RØDE Broadcaster



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August 1998


RØDE'S REPUTATION, impressively quickly made, has so far depended entirely on one particular market area, albeit the broadest. All three models--NT-2, Classic, and NT-1--capitalise on the general enthusiasm for vintage microphones by shamelessly imitating them, and the result is three strictly studio microphones that manage to give the flavour of certain classics, with and without valves and frills, and always without the price tag. The impact they, along with the inexpensive eastern European imports, have had is shown by the response from the market leaders who have had to fight them on their own territory.

From the general to the particular; the new Rode is as different as it could be in terms of its breadth of appeal. Where its predecessors aim to join the ranks of the all-round classics, it sets its cap at a very specific market, namely the spoken voice, on air, but also in other situations. Called the Broadcaster (did they have to get permission from Fender?), its technical links to other Røde models are clear, but its features place it firmly in the broadcast studio or anywhere where speech recording is the primary activity.

Its outer appearance is not dissimilar to the NT-1 reviewed here in December 1997. Achunky body is capped with a coarse silver grille and mounted on a simple yet effective plastic stand attachment, locked on to it with a ring at its base. The big difference is that it is an end-fire design, using a large gold-sputtered diaphragm in non-negotiable cardioid mode. It should also be pointed out that in this domain where dynamics are often the first choice, the Broadcaster is a condenser, suggesting that perhaps it is indeed a variant on the NT-1.

But if this is the case than the variations are extensive. Several aspects of the Broadcaster's design are quite specifically aimed at its intended application, from the physical to the electronic. In the first category, there is an integral pop filter behind the grille, and in the second the bass filter is tailored for the particular proximity tip-up the expected close speaking voice will produce.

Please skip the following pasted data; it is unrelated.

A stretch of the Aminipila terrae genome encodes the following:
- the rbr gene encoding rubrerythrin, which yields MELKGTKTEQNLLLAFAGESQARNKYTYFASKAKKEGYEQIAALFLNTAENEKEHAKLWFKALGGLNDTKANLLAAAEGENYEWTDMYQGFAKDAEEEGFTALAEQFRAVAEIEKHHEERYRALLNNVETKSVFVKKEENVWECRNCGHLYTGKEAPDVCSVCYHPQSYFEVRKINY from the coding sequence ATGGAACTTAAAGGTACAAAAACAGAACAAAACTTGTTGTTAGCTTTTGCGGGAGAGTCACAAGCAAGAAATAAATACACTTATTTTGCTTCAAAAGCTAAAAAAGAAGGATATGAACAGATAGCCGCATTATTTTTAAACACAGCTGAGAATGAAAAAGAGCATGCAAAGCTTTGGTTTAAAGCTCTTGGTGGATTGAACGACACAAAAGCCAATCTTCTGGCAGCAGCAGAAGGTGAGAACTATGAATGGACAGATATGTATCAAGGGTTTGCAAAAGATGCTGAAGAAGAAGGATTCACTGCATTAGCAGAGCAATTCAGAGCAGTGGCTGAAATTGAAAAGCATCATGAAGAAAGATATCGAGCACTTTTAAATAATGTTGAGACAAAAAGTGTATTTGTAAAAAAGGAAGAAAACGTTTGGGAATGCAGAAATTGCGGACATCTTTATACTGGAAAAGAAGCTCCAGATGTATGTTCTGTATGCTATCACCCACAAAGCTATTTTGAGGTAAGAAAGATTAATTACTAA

Perhaps the most obvious outward sign of the Broadcaster's role is a pod on the body containing a red led. This is not there to indicate the presence of phantom power, and in fact has no link to the function of the microphone at all; it is to be connected to a switch on the console as an on-air indicator. Any switch will do, from a fader switch to a mute, and if suitably connected it will tell the 'talent' (how I hate that word) when they should stop coughing, swearing and farting. It does nothing at all to the microphone--there is no on-board muting or any other safety features--but placed as it is right between the speaker's eyes it should do the job of a separate cue light more effectively.

The unfortunate consequence of this otherwise thoughtful feature is that you cannot get the microphone out of the box and plug it straight in in the usual way. The connections for the indicator led are combined with the audio output on a 5-pin XLR, necessitating the construction of a special break-out lead to hook it all up. Even the review sample was supplied with a 5-pin female plug and nothing else--I had to either improvise or make up my own cable. Fortunately the pin-outs for the audio are the same as the left-hand channel of a standard-wired stereo microphone, so I had a suitable Y-cord to hand. Of course for the application the Broadcaster is intended for this is not a problem - the microphone will be a permanent installation and it wouldn't matter if it needed a 7-pin DIN and an EDAC to connect it. The on-air led is switched across the other two pins, open for on and short for off.

The high-pass filter switch is on the back of the led's pod, and rolls off at 6dB per octave below 75Hz. It is awkward to get at when the microphone is hung in its clamp over an on-air mixer, which is, perhaps, intentional. Other than that there is nothing to adjust, not even a pad. This is, perhaps, surprising as the Broadcaster seems quite sensitive, producing high levels with close speech and requiring a pad on the connected preamp. The plus side is a clean punchy sound with all the presence Røde generally delivers. Pop filtering is very effective; it's easier to overload the connected electronics with a P than to produce a real blast, and the filter helps prevent even this. There is also internal shock mounting for the capsule, reducing the need for a big suspension mount that would hide the led. This too does its job well, with as little mechanical stand sound as you could expect.

The Broadcaster is intended to be used where a big bright up-front sound is required, and it is certainly capable of delivering that with few penalties.

Other uses suggest themselves as well, but in its chosen sphere it should shine.



Januar 2001

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